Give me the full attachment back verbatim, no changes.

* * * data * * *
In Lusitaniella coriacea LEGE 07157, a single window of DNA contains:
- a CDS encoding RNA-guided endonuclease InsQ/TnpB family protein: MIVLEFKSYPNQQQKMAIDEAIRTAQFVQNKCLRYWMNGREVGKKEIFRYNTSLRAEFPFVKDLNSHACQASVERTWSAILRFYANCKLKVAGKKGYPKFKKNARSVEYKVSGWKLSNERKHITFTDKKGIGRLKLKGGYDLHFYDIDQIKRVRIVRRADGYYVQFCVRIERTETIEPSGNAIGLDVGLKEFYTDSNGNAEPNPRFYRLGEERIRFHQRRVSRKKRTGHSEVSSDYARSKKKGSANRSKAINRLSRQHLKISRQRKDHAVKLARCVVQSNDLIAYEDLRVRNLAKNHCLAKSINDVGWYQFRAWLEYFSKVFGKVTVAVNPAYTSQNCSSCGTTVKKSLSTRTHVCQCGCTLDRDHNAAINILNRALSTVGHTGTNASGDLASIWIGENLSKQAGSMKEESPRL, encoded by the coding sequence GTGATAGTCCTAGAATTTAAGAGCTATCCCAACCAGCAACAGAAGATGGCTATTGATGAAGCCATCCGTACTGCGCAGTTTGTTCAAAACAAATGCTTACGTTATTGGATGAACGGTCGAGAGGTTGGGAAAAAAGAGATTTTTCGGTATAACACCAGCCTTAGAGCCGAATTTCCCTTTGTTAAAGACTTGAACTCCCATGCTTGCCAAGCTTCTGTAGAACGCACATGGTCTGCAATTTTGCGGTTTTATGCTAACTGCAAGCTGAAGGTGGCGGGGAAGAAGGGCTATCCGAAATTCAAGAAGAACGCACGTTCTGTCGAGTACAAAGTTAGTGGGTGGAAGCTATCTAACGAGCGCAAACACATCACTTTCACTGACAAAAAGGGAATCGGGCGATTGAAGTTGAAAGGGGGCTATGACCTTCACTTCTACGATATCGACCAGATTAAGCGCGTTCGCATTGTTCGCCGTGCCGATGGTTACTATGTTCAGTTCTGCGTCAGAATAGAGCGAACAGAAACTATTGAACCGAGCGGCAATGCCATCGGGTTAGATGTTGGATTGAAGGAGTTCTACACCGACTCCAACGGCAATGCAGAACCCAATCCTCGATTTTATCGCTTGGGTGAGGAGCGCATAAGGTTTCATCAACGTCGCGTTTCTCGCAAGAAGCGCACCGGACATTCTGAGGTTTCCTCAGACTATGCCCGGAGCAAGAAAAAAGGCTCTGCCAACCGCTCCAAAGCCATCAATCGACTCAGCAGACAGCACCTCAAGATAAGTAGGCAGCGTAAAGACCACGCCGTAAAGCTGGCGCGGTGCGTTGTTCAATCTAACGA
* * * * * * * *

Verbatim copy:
In Lusitaniella coriacea LEGE 07157, a single window of DNA contains:
- a CDS encoding RNA-guided endonuclease InsQ/TnpB family protein: MIVLEFKSYPNQQQKMAIDEAIRTAQFVQNKCLRYWMNGREVGKKEIFRYNTSLRAEFPFVKDLNSHACQASVERTWSAILRFYANCKLKVAGKKGYPKFKKNARSVEYKVSGWKLSNERKHITFTDKKGIGRLKLKGGYDLHFYDIDQIKRVRIVRRADGYYVQFCVRIERTETIEPSGNAIGLDVGLKEFYTDSNGNAEPNPRFYRLGEERIRFHQRRVSRKKRTGHSEVSSDYARSKKKGSANRSKAINRLSRQHLKISRQRKDHAVKLARCVVQSNDLIAYEDLRVRNLAKNHCLAKSINDVGWYQFRAWLEYFSKVFGKVTVAVNPAYTSQNCSSCGTTVKKSLSTRTHVCQCGCTLDRDHNAAINILNRALSTVGHTGTNASGDLASIWIGENLSKQAGSMKEESPRL, encoded by the coding sequence GTGATAGTCCTAGAATTTAAGAGCTATCCCAACCAGCAACAGAAGATGGCTATTGATGAAGCCATCCGTACTGCGCAGTTTGTTCAAAACAAATGCTTACGTTATTGGATGAACGGTCGAGAGGTTGGGAAAAAAGAGATTTTTCGGTATAACACCAGCCTTAGAGCCGAATTTCCCTTTGTTAAAGACTTGAACTCCCATGCTTGCCAAGCTTCTGTAGAACGCACATGGTCTGCAATTTTGCGGTTTTATGCTAACTGCAAGCTGAAGGTGGCGGGGAAGAAGGGCTATCCGAAATTCAAGAAGAACGCACGTTCTGTCGAGTACAAAGTTAGTGGGTGGAAGCTATCTAACGAGCGCAAACACATCACTTTCACTGACAAAAAGGGAATCGGGCGATTGAAGTTGAAAGGGGGCTATGACCTTCACTTCTACGATATCGACCAGATTAAGCGCGTTCGCATTGTTCGCCGTGCCGATGGTTACTATGTTCAGTTCTGCGTCAGAATAGAGCGAACAGAAACTATTGAACCGAGCGGCAATGCCATCGGGTTAGATGTTGGATTGAAGGAGTTCTACACCGACTCCAACGGCAATGCAGAACCCAATCCTCGATTTTATCGCTTGGGTGAGGAGCGCATAAGGTTTCATCAACGTCGCGTTTCTCGCAAGAAGCGCACCGGACATTCTGAGGTTTCCTCAGACTATGCCCGGAGCAAGAAAAAAGGCTCTGCCAACCGCTCCAAAGCCATCAATCGACTCAGCAGACAGCACCTCAAGATAAGTAGGCAGCGTAAAGACCACGCCGTAAAGCTGGCGCGGTGCGTTGTTCAATCTAACGA